Suppose you consider orthokeratology in Singapore as an alternative to glasses, daily contact lenses, or surgery to improve your visual acuity. In that case, you should be aware that it is not a cheap solution. Orthokeratology, unlike glasses and contact lenses, is not considered medically required. Because it is elective or cosmetic, your vision or health insurance is unlikely to cover the expense.
While your insurance may not cover it, a health savings account may help offset some costs. Unfortunately, because orthokeratology is not recognised as medically required, no free options or financial aid is available.
What Will Orthokeratology Cost in 2022?
Orthokeratology, like other types of vision treatments, has a pricing range. The total cost is determined by where you reside, your doctor’s experience, whether you choose a doctor with a private practice, your insurance, and the number of pairs of fitted lenses you wish or require.
As of July 2021, the average cost of a first orthokeratology (or Ortho-K) consultation is between $1,000 and $4,000. This includes an eye exam, lens fitting, and some follow-up care.
If you have a higher level of refractive error to be repaired, your cost will rise. Why? Because it implies that you will require more than one fitting lens (or more than one pair of fitted lenses).
Contact lenses for both eyes should cost between $1,000 and $2,000 for those with low degrees of refractive error. Higher levels of refractive error can cost $4,000 or more.
The retainer lenses cost between $300 and $500, and you will need to have regular eye exams and change your hard contact lenses multiple times to keep your vision corrected.
The second year and all subsequent years of Ortho-K use cost around $650. This covers the price of a follow-up exam.
Corneal topography measurements have been updated.
Lenses that have been upgraded or replaced
Current lenses must be removed.
Additional lenses cost around $150 each ($300 for a pair).
Does Insurance cover orthokeratology?
Orthokeratology treatments are not covered by normal vision or health insurance because they are considered elective procedures. On the other hand, orthokeratology and follow-up eye exams may be covered by connected health savings accounts. You can use the following sorts of health savings plans:
FSA (flexible spending account) Medical spending account (HSA Section 125 Flex 125)
In most situations, these are employer-sponsored benefits, but if you self-pay for vision or health insurance, these firms may offer a plan into which you can pay and receive reimbursement.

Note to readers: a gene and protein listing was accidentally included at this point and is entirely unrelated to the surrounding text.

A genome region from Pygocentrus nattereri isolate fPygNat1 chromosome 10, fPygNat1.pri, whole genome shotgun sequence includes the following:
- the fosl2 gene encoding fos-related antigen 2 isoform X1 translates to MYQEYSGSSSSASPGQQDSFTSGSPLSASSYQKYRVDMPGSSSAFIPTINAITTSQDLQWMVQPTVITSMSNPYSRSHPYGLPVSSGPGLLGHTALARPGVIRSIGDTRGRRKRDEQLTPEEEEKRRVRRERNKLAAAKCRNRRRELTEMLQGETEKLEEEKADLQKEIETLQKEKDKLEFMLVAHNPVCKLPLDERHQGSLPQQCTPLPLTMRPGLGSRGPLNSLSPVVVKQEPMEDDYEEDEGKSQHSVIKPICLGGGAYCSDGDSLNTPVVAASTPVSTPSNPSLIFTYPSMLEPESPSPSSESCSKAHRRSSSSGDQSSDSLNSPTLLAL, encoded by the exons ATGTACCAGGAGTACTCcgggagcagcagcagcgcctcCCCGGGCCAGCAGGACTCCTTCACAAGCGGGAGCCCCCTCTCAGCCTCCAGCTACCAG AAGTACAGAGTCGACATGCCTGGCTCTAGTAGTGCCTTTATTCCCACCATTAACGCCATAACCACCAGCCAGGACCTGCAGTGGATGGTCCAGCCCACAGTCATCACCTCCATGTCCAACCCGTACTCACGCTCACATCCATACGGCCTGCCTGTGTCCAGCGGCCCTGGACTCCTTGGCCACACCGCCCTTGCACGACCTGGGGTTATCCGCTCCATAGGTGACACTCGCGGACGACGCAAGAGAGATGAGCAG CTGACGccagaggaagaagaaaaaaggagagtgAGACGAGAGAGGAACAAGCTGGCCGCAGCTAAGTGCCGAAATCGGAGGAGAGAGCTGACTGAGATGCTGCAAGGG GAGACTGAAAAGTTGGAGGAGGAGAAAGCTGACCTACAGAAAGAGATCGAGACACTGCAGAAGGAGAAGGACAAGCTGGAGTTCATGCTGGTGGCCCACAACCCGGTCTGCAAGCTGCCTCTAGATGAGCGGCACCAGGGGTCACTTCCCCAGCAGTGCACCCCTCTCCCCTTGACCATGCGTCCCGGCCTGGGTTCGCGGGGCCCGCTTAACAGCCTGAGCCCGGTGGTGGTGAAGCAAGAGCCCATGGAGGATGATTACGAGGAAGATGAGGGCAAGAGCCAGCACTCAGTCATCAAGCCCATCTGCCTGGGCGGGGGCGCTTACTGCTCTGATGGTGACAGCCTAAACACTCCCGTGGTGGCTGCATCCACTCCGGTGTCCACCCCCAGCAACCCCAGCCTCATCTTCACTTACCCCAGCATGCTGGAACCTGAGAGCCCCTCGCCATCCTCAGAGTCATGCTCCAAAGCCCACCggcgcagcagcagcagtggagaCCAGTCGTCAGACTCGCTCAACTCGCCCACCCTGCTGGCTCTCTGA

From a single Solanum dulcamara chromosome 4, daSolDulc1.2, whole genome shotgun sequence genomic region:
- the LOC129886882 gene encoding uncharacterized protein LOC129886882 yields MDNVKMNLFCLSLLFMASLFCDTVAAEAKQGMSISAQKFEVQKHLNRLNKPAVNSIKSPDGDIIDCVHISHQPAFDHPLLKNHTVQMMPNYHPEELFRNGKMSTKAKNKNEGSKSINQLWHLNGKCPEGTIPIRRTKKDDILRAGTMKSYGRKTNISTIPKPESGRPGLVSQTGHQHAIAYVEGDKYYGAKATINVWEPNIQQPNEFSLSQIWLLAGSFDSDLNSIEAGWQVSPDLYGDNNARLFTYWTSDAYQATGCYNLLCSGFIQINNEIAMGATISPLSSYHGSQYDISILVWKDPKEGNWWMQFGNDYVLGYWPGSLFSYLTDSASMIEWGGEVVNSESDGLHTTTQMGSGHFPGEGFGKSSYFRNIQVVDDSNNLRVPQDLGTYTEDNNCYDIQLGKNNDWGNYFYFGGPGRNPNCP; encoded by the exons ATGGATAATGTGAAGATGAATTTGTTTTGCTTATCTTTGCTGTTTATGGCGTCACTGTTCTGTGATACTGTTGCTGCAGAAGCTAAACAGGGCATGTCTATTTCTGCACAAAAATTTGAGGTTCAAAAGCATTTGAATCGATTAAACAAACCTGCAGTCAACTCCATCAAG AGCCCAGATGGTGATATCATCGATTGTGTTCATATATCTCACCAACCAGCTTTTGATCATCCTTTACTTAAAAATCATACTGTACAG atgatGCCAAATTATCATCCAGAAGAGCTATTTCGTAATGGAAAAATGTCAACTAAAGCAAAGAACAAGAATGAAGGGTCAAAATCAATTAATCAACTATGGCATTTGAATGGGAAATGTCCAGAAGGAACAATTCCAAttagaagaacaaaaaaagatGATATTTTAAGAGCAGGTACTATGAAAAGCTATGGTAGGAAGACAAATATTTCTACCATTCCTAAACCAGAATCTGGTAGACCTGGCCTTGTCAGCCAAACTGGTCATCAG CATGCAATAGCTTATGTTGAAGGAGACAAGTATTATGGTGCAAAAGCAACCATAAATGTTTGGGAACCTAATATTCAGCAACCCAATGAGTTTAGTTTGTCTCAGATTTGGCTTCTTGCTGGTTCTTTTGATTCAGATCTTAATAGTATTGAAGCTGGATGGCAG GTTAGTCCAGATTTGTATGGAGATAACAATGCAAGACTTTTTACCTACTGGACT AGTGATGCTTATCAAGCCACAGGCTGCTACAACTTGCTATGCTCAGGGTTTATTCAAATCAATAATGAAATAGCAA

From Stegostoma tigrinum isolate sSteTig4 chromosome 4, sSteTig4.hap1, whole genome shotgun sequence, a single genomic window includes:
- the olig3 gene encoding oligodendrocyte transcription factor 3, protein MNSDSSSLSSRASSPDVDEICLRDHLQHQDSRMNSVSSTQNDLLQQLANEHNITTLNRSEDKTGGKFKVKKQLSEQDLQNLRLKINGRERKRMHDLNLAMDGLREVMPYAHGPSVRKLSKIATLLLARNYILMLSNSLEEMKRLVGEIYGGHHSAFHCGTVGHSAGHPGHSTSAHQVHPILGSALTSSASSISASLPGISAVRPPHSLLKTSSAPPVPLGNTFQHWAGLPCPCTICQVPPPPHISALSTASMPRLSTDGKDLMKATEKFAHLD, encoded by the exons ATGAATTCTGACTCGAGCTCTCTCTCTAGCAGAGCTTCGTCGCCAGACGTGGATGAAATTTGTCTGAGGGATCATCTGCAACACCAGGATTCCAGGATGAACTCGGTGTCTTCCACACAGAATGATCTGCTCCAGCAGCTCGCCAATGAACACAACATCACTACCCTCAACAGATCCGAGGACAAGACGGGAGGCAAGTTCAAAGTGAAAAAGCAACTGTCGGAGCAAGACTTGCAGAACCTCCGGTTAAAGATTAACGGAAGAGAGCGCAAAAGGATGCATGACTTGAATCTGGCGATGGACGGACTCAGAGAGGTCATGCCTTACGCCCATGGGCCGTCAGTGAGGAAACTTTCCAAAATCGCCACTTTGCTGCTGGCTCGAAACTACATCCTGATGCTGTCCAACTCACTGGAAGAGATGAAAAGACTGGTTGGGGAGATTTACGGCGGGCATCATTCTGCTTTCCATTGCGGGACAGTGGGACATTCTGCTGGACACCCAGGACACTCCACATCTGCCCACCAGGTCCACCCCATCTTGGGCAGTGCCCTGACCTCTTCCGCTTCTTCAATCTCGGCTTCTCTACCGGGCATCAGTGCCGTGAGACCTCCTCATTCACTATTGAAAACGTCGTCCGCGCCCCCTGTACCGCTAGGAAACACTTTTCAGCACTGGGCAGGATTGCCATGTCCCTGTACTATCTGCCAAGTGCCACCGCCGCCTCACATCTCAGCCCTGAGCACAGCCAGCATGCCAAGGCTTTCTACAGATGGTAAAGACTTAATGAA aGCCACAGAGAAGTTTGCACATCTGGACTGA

As tax season approaches, you can apply for orthokeratology treatments using your tax refund. You might be able to work out a payment plan with the ophthalmology organisation, or you could raise funds yourself by putting money aside, starting a crowdfunding campaign, or using a credit card and paying off the balance over time.
Is there financial assistance for eye treatments such as orthokeratology?
The National Eye Institute (NEI) offers free eye exams, glasses, and even contact lenses and financial assistance for these fundamental eye care services. However, complementary therapy is not provided for elective operations, including orthokeratology, LASIK, or other choices.
Because these are significant disorders that can lead to blindness, surgeries and nonsurgical eye maintenance, such as cataract or glaucoma treatments, are provided for free, at a low cost, or with government aid. Because treating refractive problems with more extensive therapies than glasses or daily wear of contact lenses is not considered a public health hazard, no programmes exist to pay for these options.
However, suppose you have an orthokeratology operation and encounter significant side effects due to inadequate cleanliness or working with an unskilled ophthalmologist who did not properly fit your contact lenses. In that case, you may be entitled to financial assistance to manage your care. The easiest method to prevent this issue is to look for the best ophthalmologists in your area who are familiar with the ortho-K procedure.